China 'will not loosen banking deposit rates'

23 April 2012

China will not rush into loosening the deposit rates offered by banks in order to stabilise its economy.

That is according to Zhou Xiaochuan, governor of the People's Bank of China (PBOC), who has told Caijing magazine that the country's government has no plans to alter its longstanding attitude towards yuan reform in the near future, Reuters reports.

It had been speculated that Beijing may react to a recent deceleration in its gross domestic product growth by implementing several policy changes.

For instance, domestic demand in the Asian superpower could be lifted by a more flexible yuan and permitting banks to set their own deposit rates as China is currently too reliant on exports and investments.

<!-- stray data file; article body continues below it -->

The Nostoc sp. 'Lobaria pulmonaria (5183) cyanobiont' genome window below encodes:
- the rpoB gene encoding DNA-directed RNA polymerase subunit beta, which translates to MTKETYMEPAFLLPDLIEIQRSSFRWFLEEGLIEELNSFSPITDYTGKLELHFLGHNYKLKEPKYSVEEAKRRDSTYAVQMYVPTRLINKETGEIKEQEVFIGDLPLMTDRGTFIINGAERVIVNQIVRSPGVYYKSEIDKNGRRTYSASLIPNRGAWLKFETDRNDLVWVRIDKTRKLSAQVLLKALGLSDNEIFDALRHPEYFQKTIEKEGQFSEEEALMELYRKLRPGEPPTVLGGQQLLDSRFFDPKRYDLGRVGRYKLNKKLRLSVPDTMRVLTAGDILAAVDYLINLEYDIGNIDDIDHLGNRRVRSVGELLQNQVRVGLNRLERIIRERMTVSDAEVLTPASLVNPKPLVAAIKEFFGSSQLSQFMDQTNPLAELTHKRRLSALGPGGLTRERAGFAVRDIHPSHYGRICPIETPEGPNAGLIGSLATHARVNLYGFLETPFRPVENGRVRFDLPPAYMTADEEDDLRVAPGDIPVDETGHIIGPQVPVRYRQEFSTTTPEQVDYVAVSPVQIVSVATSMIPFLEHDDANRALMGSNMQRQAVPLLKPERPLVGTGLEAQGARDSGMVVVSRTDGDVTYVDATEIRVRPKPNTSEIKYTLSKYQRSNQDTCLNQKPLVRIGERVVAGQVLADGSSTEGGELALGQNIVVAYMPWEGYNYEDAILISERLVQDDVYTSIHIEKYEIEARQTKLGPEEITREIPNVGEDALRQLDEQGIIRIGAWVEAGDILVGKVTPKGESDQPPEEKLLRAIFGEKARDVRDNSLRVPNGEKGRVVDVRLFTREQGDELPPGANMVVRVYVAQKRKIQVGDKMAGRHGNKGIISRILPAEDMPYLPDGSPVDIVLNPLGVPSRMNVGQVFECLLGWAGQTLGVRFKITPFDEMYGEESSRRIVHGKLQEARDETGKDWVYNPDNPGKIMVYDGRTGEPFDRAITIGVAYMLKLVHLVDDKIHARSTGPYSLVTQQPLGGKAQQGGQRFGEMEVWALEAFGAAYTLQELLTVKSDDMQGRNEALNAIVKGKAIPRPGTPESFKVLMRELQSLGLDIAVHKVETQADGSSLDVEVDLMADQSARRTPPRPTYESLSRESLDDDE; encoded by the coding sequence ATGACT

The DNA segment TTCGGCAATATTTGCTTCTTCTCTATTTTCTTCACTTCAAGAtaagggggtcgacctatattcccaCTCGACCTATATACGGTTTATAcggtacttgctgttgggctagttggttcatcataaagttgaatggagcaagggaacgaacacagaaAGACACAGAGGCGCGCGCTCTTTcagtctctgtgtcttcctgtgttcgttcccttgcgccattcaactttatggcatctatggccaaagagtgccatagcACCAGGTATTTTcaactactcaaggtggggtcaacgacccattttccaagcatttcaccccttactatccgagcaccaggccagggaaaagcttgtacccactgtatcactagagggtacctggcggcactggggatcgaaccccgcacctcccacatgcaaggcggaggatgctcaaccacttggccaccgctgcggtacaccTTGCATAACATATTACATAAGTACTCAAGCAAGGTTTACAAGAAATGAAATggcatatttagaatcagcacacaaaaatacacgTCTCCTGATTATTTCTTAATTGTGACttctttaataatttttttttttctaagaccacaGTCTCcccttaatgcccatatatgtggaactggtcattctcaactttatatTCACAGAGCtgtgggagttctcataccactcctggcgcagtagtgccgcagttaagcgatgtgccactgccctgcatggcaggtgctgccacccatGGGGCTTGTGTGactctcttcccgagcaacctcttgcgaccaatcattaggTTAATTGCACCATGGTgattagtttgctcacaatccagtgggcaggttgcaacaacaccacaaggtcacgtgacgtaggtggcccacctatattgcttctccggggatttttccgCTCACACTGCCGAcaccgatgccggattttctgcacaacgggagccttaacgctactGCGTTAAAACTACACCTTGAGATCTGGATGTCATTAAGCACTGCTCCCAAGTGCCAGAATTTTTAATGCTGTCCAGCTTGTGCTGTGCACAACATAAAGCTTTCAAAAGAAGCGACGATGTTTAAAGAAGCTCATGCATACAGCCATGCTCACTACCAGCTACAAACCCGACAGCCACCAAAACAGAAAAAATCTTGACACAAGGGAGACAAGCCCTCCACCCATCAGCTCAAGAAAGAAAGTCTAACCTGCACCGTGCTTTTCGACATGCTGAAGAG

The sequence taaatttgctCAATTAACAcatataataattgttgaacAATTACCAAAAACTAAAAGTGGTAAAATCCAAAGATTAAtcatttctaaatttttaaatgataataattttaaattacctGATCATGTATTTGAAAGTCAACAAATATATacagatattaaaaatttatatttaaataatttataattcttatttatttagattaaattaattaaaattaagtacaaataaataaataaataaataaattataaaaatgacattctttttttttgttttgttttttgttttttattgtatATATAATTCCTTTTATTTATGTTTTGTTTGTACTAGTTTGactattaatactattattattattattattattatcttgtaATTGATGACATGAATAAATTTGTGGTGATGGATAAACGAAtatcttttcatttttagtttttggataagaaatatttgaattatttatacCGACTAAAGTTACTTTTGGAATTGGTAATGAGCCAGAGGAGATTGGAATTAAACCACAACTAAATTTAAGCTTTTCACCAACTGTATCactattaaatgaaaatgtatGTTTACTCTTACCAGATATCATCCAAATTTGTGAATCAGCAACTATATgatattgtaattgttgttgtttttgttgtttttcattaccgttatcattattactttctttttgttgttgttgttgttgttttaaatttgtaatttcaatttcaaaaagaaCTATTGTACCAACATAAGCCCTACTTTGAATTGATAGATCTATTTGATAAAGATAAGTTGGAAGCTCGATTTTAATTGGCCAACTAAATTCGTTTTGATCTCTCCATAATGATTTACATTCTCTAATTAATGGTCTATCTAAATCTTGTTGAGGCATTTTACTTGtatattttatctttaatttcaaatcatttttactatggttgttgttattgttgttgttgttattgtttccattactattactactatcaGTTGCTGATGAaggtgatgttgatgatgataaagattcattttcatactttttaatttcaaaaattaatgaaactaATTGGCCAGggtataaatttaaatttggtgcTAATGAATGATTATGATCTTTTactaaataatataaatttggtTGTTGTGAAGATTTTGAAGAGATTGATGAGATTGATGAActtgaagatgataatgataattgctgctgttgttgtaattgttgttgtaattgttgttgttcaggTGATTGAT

However, Mr Xiaochuan has insisted there will be no change to the "gradualism approach" the PBOC has opted to take for many years.

"We are almost there and we must stick to the path," he noted.

Last week (19 April), the Chinese Ministry of Finance revealed the country's financiers will have to increase their loan reserve provisions as of 1 July this year.

By Gary Cooper

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